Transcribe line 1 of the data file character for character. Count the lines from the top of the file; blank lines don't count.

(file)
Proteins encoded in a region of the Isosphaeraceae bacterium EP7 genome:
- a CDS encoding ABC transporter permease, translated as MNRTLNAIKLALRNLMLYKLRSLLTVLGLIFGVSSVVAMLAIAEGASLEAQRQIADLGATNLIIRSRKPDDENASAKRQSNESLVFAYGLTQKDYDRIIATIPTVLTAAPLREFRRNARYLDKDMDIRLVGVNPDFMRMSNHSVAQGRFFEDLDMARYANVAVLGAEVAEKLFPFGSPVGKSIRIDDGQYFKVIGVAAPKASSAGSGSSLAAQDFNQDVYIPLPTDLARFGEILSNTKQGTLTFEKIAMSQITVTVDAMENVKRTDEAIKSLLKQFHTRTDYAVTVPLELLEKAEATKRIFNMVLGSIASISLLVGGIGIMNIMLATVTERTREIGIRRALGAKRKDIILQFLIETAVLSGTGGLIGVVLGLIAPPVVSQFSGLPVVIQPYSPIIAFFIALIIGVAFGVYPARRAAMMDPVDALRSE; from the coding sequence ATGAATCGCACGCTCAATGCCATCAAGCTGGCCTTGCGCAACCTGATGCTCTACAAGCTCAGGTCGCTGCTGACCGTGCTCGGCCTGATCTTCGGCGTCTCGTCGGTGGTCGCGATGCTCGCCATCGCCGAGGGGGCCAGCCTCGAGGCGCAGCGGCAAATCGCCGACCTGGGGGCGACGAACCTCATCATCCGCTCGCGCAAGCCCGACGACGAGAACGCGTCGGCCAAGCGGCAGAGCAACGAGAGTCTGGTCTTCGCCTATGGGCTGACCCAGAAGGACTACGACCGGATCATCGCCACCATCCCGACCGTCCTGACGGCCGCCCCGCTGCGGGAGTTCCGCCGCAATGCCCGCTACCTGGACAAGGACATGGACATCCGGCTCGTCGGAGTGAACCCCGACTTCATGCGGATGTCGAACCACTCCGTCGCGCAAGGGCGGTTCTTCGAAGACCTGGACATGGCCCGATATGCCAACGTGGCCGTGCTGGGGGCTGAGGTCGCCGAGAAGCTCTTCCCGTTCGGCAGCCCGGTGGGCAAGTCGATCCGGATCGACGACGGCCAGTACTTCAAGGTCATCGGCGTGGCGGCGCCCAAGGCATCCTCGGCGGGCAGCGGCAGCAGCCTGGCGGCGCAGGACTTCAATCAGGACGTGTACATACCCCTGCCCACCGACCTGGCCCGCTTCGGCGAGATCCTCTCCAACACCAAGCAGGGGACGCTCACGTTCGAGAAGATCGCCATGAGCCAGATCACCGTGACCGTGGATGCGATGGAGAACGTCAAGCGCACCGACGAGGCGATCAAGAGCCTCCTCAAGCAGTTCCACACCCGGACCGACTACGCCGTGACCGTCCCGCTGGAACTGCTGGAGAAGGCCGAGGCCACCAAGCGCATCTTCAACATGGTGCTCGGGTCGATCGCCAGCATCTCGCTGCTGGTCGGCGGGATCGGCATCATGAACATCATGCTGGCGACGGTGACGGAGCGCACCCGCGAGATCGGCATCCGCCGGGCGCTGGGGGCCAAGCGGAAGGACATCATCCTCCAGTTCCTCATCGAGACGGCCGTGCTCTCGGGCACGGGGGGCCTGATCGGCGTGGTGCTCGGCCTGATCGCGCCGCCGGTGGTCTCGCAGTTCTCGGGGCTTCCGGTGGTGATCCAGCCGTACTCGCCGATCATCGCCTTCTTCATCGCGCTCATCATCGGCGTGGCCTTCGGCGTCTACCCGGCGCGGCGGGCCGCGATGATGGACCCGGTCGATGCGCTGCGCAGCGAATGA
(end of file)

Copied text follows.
Proteins encoded in a region of the Isosphaeraceae bacterium EP7 genome: